Many of the major disasters that afflict large corporations are not the result of economic causes but the consequences of really bad decisions made by individuals. From the London Interbank Offered Rate (LIBOR) scandal to fraud, insider trading and even the Global Financial Crisis (GFC), the root causes are people and the mistakes that they make.

The fact that humans are not very good at making decisions has been brought to our attention by behavioural psychologists, for example Daniel Kahneman, author of the bestselling book Thinking Fast and Slow. But why do people make bad decisions?  Because we are human! We are all beset by biases and internal conflicts of which we are often unaware.

Neuroscientists have shown that we are innervate optimists, more often than not underestimating the risks in new ventures. And we are tribal, we tend to go along with the group, fearful of being ostracised for being out of line – so called groupthink.

Many of the disasters that have befallen the corporate world have resulted from a toxic combination of overconfidence, groupthink and an unhealthy belief that we can overcome any obstacles thrown at us, so-called ‘illusion of control’.

People change. The fresh-faced graduate recruit, who passes interviews with flying colours, turns into the senior manager jaded by years of corporate warfare and personal worries. 

Research into white collar crime shows that the most likely criminal is in fact the guy (and it is most often a guy) in the corner office, respected by all but harbouring deep resentment against the world in general and the firm, in particular.

People decide to do something that is illegal, unethical or unacceptable, because in their minds they justify it. Leon Festinger, originator of cognitive dissonance theory writes, “Humans are not a rational animal, but a rationalizing one”. In other words, we lie to ourselves.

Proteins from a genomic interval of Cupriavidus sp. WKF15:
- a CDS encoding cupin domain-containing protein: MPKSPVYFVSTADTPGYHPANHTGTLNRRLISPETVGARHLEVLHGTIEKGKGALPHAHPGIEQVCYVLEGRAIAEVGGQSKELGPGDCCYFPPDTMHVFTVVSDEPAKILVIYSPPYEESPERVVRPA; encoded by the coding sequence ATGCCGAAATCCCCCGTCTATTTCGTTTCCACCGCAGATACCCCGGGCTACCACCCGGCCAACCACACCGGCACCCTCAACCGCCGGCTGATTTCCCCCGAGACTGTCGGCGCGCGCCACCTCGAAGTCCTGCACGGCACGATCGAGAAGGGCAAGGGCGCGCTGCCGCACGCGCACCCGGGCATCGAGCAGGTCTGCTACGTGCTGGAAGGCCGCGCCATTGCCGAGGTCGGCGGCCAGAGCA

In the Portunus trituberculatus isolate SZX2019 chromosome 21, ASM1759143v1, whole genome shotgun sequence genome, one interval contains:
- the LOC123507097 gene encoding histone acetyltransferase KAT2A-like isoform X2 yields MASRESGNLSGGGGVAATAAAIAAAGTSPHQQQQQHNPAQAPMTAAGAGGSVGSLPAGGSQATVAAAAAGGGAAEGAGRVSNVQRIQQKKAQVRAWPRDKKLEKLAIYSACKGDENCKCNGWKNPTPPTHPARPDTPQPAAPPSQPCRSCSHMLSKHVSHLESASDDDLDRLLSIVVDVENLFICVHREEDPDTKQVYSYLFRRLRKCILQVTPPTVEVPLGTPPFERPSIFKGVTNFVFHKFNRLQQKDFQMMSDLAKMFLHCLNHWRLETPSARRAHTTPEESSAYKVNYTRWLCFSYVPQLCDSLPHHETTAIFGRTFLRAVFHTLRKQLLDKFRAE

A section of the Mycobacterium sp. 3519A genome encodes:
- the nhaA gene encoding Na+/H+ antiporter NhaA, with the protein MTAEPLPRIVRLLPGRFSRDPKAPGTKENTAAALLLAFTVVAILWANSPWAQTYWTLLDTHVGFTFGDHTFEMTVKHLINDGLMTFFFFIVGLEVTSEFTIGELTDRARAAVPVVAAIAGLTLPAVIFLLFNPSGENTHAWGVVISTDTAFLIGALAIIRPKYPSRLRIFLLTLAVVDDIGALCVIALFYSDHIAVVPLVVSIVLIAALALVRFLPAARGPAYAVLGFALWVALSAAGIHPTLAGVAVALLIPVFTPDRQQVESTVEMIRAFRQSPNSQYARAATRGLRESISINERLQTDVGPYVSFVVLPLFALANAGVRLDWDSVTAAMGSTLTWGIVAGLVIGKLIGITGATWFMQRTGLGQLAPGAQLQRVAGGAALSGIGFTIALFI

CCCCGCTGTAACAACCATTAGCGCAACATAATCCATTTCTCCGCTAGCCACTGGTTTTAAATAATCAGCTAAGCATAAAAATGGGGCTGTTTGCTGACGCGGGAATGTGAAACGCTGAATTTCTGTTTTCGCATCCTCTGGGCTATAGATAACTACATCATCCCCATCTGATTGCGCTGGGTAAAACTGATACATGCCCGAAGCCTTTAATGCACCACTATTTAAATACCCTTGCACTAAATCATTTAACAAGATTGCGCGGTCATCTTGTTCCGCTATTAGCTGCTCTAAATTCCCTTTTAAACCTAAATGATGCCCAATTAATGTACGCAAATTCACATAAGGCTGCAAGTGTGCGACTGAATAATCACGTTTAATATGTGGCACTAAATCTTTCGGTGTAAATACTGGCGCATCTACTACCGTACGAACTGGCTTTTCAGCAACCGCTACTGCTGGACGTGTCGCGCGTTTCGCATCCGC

Risk management is a relatively new discipline in business and one of its emerging areas of concern is that of ‘people risk’ or the risk that people (at any level) can make bad decisions as a result of personal or group biases. This is also called ‘conduct risk’.

Risk managers are experts at identifying opportunities for bad decisions but they are not experts in people or culture, tending to be technical types more at home with spreadsheets than human interactions. However, risk managers are starting to embrace the concepts of behavioural science to understand how bad decisions are made. But they don’t know what to do with their findings.

Why does HR need to become involved? Because bad decisions are made by people, not organisations, and HR are experts in people. There is a growing need, therefore, for HR and risk management to talk to one another. Both have a lot to learn but together they can add real value to the corporations that they lead by helping to manage one of organisation’s greatest risks – people.

This article is an edited version. The full article was first published in the September 2015 issue of HRMonthly magazine as ‘We all make mistakes …’. AHRI members receive HRMonthly 11 times per year as part of their membership. Find out more about AHRI membership here